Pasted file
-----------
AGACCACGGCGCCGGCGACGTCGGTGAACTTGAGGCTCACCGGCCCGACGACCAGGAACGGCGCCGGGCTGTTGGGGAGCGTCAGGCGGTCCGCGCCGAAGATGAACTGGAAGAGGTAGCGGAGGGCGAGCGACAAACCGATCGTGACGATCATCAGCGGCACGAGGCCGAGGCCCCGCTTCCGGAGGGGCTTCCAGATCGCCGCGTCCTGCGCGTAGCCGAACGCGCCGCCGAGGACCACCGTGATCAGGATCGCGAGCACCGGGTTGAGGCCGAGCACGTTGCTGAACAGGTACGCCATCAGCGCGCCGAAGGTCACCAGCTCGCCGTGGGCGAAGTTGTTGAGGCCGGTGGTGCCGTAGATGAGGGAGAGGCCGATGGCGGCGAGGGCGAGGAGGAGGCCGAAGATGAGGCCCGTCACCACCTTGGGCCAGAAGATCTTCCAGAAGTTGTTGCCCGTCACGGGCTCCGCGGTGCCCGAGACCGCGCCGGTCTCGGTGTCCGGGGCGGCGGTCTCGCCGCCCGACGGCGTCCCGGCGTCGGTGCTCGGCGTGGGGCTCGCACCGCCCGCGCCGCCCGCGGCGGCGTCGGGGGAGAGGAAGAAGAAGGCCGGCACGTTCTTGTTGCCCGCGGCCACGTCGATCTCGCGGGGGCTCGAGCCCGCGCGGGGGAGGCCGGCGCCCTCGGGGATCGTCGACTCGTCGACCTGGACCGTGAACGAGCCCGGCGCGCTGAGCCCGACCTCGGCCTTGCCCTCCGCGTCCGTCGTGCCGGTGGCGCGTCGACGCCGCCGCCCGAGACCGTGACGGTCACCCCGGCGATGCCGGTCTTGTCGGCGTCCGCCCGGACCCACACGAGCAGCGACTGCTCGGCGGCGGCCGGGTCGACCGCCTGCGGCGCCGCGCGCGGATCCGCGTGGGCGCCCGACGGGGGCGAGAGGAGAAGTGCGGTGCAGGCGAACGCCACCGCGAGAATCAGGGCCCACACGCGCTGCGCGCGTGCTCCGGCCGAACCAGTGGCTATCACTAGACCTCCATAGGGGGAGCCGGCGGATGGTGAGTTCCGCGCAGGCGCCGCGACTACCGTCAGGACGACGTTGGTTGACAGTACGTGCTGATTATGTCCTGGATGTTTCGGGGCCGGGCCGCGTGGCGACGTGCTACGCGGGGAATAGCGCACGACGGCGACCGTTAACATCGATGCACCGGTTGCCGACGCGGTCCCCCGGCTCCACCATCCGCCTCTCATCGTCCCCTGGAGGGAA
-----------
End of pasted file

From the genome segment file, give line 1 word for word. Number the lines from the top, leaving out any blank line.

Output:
AGACCACGGCGCCGGCGACGTCGGTGAACTTGAGGCTCACCGGCCCGACGACCAGGAACGGCGCCGGGCTGTTGGGGAGCGTCAGGCGGTCCGCGCCGAAGATGAACTGGAAGAGGTAGCGGAGGGCGAGCGACAAACCGATCGTGACGATCATCAGCGGCACGAGGCCGAGGCCCCGCTTCCGGAGGGGCTTCCAGATCGCCGCGTCCTGCGCGTAGCCGAACGCGCCGCCGAGGACCACCGTGATCAGGATCGCGAGCACCGGGTTGAGGCCGAGCACGTTGCTGAACAGGTACGCCATCAGCGCGCCGAAGGTCACCAGCTCGCCGTGGGCGAAGTTGTTGAGGCCGGTGGTGCCGTAGATGAGGGAGAGGCCGATGGCGGCGAGGGCGAGGAGGAGGCCGAAGATGAGGCCCGTCACCACCTTGGGCCAGAAGATCTTCCAGAAGTTGTTGCCCGTCACGGGCTCCGCGGTGCCCGAGACCGCGCCGGTCTCGGTGTCCGGGGCGGCGGTCTCGCCGCCCGACGGCGTCCCGGCGTCGGTGCTCGGCGTGGGGCTCGCACCGCCCGCGCCGCCCGCGGCGGCGTCGGGGGAGAGGAAGAAGAAGGCCGGCACGTTCTTGTTGCCCGCGGCCACGTCGATCTCGCGGGGGCTCGAGCCCGCGCGGGGGAGGCCGGCGCCCTCGGGGATCGTCGACTCGTCGACCTGGACCGTGAACGAGCCCGGCGCGCTGAGCCCGACCTCGGCCTTGCCCTCCGCGTCCGTCGTGCCGGTGGCGCGTCGACGCCGCCGCCCGAGACCGTGACGGTCACCCCGGCGATGCCGGTCTTGTCGGCGTCCGCCCGGACCCACACGAGCAGCGACTGCTCGGCGGCGGCCGGGTCGACCGCCTGCGGCGCCGCGCGCGGATCCGCGTGGGCGCCCGACGGGGGCGAGAGGAGAAGTGCGGTGCAGGCGAACGCCACCGCGAGAATCAGGGCCCACACGCGCTGCGCGCGTGCTCCGGCCGAACCAGTGGCTATCACTAGACCTCCATAGGGGGAGCCGGCGGATGGTGAGTTCCGCGCAGGCGCCGCGACTACCGTCAGGACGACGTTGGTTGACAGTACGTGCTGATTATGTCCTGGATGTTTCGGGGCCGGGCCGCGTGGCGACGTGCTACGCGGGGAATAGCGCACGACGGCGACCGTTAACATCGATGCACCGGTTGCCGACGCGGTCCCCCGGCTCCACCATCCGCCTCTCATCGTCCCCTGGAGGGAA